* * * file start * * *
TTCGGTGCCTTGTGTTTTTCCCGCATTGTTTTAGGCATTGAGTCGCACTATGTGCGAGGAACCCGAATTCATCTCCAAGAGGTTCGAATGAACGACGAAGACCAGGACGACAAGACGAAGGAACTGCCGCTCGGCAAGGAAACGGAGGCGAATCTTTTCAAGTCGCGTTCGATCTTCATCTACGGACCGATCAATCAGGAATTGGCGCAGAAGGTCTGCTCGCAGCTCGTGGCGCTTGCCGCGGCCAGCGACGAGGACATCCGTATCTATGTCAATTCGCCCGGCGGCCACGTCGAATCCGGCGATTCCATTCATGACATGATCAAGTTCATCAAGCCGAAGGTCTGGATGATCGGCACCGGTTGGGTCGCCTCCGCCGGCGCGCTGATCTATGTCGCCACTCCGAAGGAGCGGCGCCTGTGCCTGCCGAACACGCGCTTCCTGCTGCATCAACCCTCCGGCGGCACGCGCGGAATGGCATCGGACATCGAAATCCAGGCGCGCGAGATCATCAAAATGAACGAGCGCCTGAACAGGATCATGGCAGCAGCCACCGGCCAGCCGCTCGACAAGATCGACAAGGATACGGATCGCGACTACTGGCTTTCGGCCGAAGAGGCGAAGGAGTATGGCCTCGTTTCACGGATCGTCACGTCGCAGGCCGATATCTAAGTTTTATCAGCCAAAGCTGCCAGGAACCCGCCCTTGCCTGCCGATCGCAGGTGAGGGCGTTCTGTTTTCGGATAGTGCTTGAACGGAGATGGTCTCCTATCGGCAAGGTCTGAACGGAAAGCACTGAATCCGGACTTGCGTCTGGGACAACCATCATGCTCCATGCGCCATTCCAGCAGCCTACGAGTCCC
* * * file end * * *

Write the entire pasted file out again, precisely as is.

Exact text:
TTCGGTGCCTTGTGTTTTTCCCGCATTGTTTTAGGCATTGAGTCGCACTATGTGCGAGGAACCCGAATTCATCTCCAAGAGGTTCGAATGAACGACGAAGACCAGGACGACAAGACGAAGGAACTGCCGCTCGGCAAGGAAACGGAGGCGAATCTTTTCAAGTCGCGTTCGATCTTCATCTACGGACCGATCAATCAGGAATTGGCGCAGAAGGTCTGCTCGCAGCTCGTGGCGCTTGCCGCGGCCAGCGACGAGGACATCCGTATCTATGTCAATTCGCCCGGCGGCCACGTCGAATCCGGCGATTCCATTCATGACATGATCAAGTTCATCAAGCCGAAGGTCTGGATGATCGGCACCGGTTGGGTCGCCTCCGCCGGCGCGCTGATCTATGTCGCCACTCCGAAGGAGCGGCGCCTGTGCCTGCCGAACACGCGCTTCCTGCTGCATCAACCCTCCGGCGGCACGCGCGGAATGGCATCGGACATCGAAATCCAGGCGCGCGAGATCATCAAAATGAACGAGCGCCTGAACAGGATCATGGCAGCAGCCACCGGCCAGCCGCTCGACAAGATCGACAAGGATACGGATCGCGACTACTGGCTTTCGGCCGAAGAGGCGAAGGAGTATGGCCTCGTTTCACGGATCGTCACGTCGCAGGCCGATATCTAAGTTTTATCAGCCAAAGCTGCCAGGAACCCGCCCTTGCCTGCCGATCGCAGGTGAGGGCGTTCTGTTTTCGGATAGTGCTTGAACGGAGATGGTCTCCTATCGGCAAGGTCTGAACGGAAAGCACTGAATCCGGACTTGCGTCTGGGACAACCATCATGCTCCATGCGCCATTCCAGCAGCCTACGAGTCCC